The road that is now called Southport Road through the city of Southport wasn’t actually called that anywhere near the city. On both sides of Southport, the name given to the road was “Buck Creek Free Gravel Road.” This road started at what is now Sherman Drive and County Line Road, progressed up Sherman Drive to Southport Road. There it turned west into the town of Southport itself. The Buck Creek Road picked up again on the west side of Southport, where it ended the Indianapolis & Leavenworth, or Three Notch, Road, now Meridian Street. After crossing Meridian Street, the road became known as the Southport Free Gravel Road.

A road that is, well, partially related to Southport – if only due to the name of the other town – is a section of the original Indianapolis-Mooresville State Road. From what is now Mann Road to High School Road, along what is now Mooresville Road, and what is now Thompson Road into Valley Mills (Thompson Road and the Indianapolis & Vincennes Railroad), was known as Northport & Mars Hill Free Gravel Road. The town of Valley Mills was originally called Northport, because it is two miles north of Southport.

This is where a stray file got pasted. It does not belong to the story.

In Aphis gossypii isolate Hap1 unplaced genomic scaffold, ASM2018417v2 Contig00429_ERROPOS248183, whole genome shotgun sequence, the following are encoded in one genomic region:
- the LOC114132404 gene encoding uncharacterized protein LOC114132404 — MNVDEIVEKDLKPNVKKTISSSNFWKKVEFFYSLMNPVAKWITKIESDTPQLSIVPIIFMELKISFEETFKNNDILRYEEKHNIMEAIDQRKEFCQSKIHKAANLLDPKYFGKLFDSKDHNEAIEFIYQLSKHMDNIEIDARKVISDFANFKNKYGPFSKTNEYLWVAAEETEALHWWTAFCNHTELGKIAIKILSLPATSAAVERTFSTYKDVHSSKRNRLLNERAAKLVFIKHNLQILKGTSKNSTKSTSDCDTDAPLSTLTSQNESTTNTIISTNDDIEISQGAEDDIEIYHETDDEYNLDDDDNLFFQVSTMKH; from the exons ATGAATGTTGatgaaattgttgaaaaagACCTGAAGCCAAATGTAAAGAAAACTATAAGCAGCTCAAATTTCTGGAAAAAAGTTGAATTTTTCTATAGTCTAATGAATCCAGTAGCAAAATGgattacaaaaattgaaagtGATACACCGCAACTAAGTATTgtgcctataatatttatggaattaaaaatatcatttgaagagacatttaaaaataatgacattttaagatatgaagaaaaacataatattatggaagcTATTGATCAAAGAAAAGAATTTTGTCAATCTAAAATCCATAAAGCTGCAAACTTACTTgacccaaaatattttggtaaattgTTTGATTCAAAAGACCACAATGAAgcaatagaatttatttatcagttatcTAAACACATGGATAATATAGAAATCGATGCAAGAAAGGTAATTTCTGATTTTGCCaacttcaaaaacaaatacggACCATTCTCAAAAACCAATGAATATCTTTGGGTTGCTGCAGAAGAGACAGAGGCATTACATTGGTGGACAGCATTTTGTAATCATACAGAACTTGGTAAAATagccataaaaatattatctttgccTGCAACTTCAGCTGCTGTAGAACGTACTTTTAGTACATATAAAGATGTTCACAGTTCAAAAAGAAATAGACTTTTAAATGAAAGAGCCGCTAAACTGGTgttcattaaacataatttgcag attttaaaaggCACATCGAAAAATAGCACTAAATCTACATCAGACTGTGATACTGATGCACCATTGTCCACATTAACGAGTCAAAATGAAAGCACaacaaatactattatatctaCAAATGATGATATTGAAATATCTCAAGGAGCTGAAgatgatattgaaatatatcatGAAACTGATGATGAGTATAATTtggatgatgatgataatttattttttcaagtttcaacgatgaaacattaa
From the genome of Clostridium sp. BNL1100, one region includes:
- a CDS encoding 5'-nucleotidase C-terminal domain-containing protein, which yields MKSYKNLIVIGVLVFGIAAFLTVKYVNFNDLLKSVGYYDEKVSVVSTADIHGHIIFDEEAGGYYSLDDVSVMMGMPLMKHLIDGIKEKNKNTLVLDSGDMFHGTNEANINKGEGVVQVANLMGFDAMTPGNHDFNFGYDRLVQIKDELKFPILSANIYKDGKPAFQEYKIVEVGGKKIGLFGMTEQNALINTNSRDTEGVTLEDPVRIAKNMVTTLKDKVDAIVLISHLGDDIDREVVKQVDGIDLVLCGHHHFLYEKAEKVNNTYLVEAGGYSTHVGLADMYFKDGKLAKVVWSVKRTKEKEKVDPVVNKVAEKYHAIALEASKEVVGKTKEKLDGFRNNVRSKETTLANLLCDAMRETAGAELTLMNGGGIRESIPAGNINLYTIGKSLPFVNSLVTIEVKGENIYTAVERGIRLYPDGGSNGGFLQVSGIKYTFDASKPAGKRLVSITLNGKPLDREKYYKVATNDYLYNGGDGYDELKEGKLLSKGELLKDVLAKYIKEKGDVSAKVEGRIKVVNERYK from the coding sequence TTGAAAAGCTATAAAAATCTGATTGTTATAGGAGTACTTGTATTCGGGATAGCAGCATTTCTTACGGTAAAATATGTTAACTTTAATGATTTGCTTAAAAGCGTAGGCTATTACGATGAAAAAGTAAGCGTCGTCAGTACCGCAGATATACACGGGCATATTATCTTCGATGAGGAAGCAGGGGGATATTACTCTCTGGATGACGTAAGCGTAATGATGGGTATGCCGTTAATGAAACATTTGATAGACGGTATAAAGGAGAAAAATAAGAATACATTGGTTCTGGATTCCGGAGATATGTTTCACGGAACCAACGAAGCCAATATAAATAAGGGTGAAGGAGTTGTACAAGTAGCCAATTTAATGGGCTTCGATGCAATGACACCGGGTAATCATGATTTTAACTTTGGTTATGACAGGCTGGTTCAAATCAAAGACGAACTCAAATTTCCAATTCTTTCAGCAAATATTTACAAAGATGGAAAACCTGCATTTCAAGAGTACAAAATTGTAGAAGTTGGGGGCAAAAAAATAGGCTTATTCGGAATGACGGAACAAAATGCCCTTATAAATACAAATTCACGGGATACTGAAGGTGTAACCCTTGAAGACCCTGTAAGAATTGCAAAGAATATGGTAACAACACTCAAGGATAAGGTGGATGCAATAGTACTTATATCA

Another part of the old Mooresville State Road ended where the Northport & Mars Mill Free Gravel Road began. Known simply as the Mars Hill Free Gravel Road, it used what is now Mann Road, Mooresville Road, and Maywood Avenue to connect to what is now Belmont Avenue near Eagle Creek (what is now the intersection of Kentucky and Belmont Avenues). The Mars Hill Road ended at Belmont Avenue and Morris Street. One would assume that the old Mooresville State Road started at the same point. Parts of both the Mars Hill Free Gravel Road and the Northport & Mars Hill Free Gravel Road would later become, again, a state road with the creation of the State Highway Commission in 1919. At first, they were part of SR 12, but would become SR 67 in 1926.